Eventually the backside of the storm cane over and I risked getting up and moving on in the direction of the trail head. I no longer had cairns to navigate by and was relying solely on my phone to get us to the right place. Another storm was already growling on the heels of the last one and I was almost jogging in order to get to the truck before it hit. At least we were now near taller trees, although the lightning hit we had seen earlier didn’t give me quite the confidence in their safety.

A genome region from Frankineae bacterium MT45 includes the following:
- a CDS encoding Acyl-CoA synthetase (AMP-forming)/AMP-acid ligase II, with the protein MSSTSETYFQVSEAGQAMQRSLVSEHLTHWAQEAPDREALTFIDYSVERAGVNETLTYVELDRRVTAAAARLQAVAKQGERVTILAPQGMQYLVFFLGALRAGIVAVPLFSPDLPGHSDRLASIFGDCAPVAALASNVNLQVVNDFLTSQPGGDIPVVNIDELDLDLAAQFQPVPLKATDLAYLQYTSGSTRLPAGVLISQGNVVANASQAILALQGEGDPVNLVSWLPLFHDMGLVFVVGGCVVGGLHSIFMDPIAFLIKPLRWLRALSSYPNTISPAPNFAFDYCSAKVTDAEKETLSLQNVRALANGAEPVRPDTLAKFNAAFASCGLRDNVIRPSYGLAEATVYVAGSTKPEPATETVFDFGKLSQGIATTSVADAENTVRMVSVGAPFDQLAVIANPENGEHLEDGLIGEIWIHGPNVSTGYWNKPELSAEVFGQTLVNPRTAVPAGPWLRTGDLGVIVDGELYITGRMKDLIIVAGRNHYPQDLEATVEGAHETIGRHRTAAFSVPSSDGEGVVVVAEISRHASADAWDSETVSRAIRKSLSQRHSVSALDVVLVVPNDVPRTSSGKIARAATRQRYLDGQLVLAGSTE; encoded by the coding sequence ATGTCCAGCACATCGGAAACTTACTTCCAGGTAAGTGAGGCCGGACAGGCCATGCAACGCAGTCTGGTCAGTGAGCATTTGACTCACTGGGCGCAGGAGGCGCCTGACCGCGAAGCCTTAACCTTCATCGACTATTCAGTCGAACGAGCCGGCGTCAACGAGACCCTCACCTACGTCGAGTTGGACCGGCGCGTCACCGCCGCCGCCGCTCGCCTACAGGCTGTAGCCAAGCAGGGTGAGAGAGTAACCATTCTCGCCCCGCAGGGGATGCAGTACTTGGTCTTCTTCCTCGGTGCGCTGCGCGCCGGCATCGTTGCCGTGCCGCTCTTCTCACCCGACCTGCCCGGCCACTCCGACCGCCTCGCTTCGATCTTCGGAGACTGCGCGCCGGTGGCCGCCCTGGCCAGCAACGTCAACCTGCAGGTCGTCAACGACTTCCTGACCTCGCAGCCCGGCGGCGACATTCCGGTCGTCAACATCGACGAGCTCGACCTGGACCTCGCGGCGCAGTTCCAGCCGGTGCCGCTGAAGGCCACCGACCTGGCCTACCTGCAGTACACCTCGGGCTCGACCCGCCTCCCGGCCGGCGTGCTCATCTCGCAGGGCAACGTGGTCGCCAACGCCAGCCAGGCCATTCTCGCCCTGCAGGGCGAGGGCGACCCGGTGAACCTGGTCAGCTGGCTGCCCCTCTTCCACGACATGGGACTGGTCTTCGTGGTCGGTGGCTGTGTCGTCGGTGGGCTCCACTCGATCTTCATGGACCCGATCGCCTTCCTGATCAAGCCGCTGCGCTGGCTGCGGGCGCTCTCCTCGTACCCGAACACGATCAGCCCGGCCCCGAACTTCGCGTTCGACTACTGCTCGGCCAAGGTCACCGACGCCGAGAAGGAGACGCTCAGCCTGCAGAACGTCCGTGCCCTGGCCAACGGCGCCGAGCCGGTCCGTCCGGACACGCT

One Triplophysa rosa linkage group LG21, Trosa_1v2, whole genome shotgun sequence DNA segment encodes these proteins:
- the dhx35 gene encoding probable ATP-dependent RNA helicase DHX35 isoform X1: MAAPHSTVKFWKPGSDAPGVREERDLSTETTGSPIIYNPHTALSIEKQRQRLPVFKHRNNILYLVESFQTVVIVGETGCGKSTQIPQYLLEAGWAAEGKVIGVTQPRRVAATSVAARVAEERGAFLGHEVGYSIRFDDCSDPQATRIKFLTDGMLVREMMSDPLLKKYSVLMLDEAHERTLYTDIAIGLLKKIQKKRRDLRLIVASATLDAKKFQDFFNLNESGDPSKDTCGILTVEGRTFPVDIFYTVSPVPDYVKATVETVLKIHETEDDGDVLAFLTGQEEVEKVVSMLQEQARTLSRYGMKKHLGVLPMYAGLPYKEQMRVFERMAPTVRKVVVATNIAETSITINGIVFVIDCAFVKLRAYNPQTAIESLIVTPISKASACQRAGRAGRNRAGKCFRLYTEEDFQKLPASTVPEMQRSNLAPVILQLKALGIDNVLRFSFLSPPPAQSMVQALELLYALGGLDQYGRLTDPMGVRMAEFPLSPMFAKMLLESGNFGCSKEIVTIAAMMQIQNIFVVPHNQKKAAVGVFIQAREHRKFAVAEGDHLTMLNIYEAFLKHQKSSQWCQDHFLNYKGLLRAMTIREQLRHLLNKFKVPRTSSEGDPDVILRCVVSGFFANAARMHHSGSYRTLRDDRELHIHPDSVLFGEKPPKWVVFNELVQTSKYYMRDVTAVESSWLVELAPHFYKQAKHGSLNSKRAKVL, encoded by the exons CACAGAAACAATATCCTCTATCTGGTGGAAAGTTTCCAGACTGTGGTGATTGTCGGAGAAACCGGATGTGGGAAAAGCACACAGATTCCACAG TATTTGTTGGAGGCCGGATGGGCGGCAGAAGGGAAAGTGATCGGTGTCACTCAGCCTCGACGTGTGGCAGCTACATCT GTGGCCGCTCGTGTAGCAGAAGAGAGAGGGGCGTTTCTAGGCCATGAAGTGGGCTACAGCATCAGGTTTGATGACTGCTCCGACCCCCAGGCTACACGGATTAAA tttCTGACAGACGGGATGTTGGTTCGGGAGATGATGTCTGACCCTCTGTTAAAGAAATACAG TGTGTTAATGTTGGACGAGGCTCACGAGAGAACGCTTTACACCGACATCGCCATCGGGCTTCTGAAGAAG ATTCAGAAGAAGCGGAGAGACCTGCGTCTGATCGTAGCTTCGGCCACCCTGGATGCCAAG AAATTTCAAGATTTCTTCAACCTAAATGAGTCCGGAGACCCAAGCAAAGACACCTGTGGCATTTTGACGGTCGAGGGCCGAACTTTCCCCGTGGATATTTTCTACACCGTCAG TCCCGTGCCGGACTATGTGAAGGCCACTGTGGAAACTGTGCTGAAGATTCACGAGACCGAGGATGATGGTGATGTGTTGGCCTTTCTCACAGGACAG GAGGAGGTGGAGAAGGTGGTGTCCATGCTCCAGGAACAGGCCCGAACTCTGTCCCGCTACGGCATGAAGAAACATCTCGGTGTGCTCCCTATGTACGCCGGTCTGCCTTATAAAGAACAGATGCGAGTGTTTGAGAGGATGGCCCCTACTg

In my hurry to get to the trail head I manged to roll my ankle, although not badly this time, stumble, trip and do a complete 180° tumble finally landing on my backpack with some of the contents spilled out on the grass, and complete with a nice bruise on my arm…not what I needed with the encroaching weather. I quickly gathered my fallen belongings and secured them in my pack before walking, slower, to the trail head. I came across two backpackers and a trail sign at the same time and breathed a sigh of relief at the sight of my truck. It was definitely a day of frustration and emotion and probably my least favorite day on the trail. But it was over and I was headed back to Wyoming and what passes for civilization out here in the untamed west.